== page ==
If you mix Stranger Things, Sleepaway Camp and the greatest hits of Cyndi Lauper, you’d probably end up with something pretty close to the new issue of Lumberjanes/Gotham Academy. The crossover – a collaboration between DC and Boom! Box – has been consistently effective since it began a few months ago, but Issue #3 is the strongest yet, weaving the disparate story threads together to make a satisfying whole.
Issue #3 begins in the immediate aftermath of Issue #2, with Jen and Olive still trapped in the nightmarish cabin in the woods. But it’s not long before the other team members join them, desperate to get away from the snakes, bats and spiders that stalk them outside. This is where the series really starts to come into its own, weaving together a strange, Miss Havisham-esque tale that lies at the very heart of the story.
But if Issue #3 is much darker and creepier than the previous issues, then it’s also much funnier too. While recalcitrant party-goers meet an undoubtedly grisly fate, birthday girl Louise subjects her guests to an equally painful round of karaoke. References to the B52s and Nena’s 99 Luftballons keep the tone deliciously wry, and the expressions of those forced to watch are a real highlight of the comic.
Yet it’s Louise’s backstory that provides the emotional centre of the book, lending the comic a certain gravitas that wasn’t always present in the first two issues. Although it’s easy to read Olive’s reaction to the story as both saccharine and twee, it’s precisely this scene that elevates the comic into something even more profound than it was before. Lumberjanes and Gotham Academy are, at their hearts, about tolerance and friendship, and it’s good to see these themes form the cornerstone of this crossover as well.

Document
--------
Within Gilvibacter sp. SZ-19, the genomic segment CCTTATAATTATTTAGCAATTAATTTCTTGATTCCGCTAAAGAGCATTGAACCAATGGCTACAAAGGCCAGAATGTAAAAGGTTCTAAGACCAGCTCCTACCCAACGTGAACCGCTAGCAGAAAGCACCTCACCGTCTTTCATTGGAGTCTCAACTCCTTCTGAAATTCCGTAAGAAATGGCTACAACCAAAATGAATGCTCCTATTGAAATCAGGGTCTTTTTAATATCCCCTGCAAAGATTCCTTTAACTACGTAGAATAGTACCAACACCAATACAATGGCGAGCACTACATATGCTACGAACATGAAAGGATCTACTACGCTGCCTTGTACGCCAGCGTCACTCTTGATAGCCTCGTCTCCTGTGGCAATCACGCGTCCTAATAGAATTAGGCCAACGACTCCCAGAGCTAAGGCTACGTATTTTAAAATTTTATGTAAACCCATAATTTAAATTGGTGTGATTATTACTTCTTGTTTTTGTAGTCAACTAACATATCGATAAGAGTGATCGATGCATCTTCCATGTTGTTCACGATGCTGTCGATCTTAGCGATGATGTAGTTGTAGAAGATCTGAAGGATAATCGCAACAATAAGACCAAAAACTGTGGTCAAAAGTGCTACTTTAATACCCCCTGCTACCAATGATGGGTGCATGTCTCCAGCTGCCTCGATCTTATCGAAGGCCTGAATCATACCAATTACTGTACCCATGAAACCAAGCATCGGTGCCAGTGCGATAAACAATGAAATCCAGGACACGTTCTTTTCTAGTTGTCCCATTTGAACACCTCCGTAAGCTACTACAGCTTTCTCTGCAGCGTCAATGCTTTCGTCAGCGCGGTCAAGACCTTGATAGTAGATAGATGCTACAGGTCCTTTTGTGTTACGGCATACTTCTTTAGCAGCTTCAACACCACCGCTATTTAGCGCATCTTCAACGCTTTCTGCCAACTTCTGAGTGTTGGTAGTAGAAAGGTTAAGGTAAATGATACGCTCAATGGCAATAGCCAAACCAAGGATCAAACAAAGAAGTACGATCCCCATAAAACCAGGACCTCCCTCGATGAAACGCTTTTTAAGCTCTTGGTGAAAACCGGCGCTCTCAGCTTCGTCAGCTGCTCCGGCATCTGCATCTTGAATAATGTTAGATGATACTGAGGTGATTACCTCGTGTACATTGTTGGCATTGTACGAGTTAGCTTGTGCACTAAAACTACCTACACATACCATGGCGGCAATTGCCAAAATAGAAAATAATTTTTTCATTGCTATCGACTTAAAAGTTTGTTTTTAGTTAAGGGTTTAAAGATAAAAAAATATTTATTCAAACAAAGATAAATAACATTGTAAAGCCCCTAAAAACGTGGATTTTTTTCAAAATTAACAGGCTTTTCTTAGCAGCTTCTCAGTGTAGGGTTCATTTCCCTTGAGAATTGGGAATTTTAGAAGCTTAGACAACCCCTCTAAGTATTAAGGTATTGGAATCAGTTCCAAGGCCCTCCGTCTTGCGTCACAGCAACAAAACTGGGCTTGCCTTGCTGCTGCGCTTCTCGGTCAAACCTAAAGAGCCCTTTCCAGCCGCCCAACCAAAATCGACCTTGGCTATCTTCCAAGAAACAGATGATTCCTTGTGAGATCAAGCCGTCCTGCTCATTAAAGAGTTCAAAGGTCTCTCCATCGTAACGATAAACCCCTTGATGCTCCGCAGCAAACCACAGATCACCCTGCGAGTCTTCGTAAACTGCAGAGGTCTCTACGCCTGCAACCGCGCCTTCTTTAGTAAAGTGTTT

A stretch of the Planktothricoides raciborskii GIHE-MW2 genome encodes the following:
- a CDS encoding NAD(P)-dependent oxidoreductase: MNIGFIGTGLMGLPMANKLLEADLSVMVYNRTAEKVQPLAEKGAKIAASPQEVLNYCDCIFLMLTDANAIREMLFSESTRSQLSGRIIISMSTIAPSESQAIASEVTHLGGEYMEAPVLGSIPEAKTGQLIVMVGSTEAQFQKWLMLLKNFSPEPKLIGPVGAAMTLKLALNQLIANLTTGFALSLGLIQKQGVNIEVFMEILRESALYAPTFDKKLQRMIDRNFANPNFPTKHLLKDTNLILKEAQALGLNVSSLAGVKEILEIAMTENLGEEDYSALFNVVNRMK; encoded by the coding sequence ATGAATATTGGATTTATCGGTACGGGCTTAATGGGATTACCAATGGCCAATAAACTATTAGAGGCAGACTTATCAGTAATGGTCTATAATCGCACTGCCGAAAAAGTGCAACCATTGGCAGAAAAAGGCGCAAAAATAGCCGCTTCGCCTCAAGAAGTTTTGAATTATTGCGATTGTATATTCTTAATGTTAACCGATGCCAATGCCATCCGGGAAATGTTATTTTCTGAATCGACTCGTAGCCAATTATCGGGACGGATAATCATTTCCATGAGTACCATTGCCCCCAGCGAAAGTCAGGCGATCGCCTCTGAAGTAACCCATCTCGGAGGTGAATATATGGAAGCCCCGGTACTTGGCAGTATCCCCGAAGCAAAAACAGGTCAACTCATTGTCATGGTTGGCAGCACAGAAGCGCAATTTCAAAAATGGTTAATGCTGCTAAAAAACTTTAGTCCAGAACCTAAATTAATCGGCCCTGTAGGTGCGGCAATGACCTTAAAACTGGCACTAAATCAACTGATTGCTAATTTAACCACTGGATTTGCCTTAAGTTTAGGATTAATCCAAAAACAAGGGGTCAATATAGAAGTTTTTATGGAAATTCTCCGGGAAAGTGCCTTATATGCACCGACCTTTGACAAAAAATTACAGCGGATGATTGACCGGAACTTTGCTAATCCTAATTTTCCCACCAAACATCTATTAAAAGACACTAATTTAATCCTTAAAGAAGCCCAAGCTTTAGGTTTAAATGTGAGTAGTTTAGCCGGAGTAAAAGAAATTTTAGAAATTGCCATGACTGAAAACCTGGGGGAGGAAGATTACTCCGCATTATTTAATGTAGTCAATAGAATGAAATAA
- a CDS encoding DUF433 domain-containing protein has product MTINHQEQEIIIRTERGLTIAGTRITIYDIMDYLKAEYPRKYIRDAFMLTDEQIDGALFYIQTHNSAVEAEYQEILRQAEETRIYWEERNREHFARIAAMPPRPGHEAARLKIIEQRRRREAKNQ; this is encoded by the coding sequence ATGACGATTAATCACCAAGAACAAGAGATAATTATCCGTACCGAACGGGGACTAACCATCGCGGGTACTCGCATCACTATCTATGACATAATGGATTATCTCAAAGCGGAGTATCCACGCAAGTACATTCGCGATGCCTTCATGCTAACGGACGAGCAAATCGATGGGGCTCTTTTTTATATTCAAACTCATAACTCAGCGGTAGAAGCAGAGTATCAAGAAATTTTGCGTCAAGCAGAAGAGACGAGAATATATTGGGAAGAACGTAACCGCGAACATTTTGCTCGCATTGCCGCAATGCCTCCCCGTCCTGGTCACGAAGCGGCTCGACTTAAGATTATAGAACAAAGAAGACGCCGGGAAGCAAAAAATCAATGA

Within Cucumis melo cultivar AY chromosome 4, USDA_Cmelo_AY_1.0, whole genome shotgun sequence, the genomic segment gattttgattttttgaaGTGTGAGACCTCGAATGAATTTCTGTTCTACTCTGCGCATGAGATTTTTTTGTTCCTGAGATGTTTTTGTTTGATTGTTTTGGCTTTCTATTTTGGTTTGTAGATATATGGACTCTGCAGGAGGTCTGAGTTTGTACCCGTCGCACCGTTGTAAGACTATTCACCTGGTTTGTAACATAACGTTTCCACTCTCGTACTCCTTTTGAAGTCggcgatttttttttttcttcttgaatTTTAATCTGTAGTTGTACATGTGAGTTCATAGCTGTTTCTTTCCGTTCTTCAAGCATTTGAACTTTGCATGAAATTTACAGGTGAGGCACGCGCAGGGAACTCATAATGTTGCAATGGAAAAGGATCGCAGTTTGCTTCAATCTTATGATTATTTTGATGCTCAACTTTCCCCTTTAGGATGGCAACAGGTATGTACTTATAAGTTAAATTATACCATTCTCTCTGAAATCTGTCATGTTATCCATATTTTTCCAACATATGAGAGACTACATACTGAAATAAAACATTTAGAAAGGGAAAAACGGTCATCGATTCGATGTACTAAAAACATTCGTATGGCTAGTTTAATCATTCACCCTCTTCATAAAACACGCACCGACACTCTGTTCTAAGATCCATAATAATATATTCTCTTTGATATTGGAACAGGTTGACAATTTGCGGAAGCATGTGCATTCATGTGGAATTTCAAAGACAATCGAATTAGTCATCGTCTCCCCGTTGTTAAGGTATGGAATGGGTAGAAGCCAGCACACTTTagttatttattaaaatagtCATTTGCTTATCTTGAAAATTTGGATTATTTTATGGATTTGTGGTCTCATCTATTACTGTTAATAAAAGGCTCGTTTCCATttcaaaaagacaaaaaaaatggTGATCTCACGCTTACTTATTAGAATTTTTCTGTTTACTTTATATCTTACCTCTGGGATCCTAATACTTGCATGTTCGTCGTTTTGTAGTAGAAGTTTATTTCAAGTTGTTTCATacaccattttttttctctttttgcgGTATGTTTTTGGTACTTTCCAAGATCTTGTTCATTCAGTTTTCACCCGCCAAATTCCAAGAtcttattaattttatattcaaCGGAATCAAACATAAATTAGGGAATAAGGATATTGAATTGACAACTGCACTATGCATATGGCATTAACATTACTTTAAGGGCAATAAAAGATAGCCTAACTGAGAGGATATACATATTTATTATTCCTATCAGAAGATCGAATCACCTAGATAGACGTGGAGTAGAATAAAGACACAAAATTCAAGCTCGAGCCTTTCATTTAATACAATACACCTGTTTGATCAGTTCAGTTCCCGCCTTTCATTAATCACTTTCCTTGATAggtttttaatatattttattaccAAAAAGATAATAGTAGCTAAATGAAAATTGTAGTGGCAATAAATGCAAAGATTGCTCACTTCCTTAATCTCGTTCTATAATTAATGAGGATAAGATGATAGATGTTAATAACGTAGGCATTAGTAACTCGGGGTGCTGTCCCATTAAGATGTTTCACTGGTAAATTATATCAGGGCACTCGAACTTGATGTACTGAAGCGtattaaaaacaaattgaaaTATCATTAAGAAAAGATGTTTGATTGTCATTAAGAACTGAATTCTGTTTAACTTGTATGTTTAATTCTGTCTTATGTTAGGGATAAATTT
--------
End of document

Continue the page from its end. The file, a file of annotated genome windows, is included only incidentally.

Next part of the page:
Once again, Vallero-O’Connell’s art is beautiful throughout, especially when it comes to the characters, all of whom are equally expressive and dynamic. Whitney Cogar’s colours are another high point of the comic. The way they range from warm reds and oranges inside the cabin to the aching blues and purples of the woods is masterfully done, with the austere blacks of the spectral figures providing a grim, supernatural aspect.
I really enjoyed the first two issues of Lumberjanes/Gotham Academy, but Issue #3 is the strongest yet, putting all of the pieces in place for the final three editions. Louise’s story proves that not everything is as it seems, and there are still a lot of questions left unanswered, particularly when it comes to the skull-headed figures that haunt the pages like ghosts. Issue #3 is a testament to the fact that horror needn’t be gory or gratuitous to be effective, and that gripping characters are still the most indispensible part of the genre. If all horror comics were as fun, well-paced and meaningful as this one, I would be a very happy reviewer indeed.
Words: Max Deacon @_Max_Deacon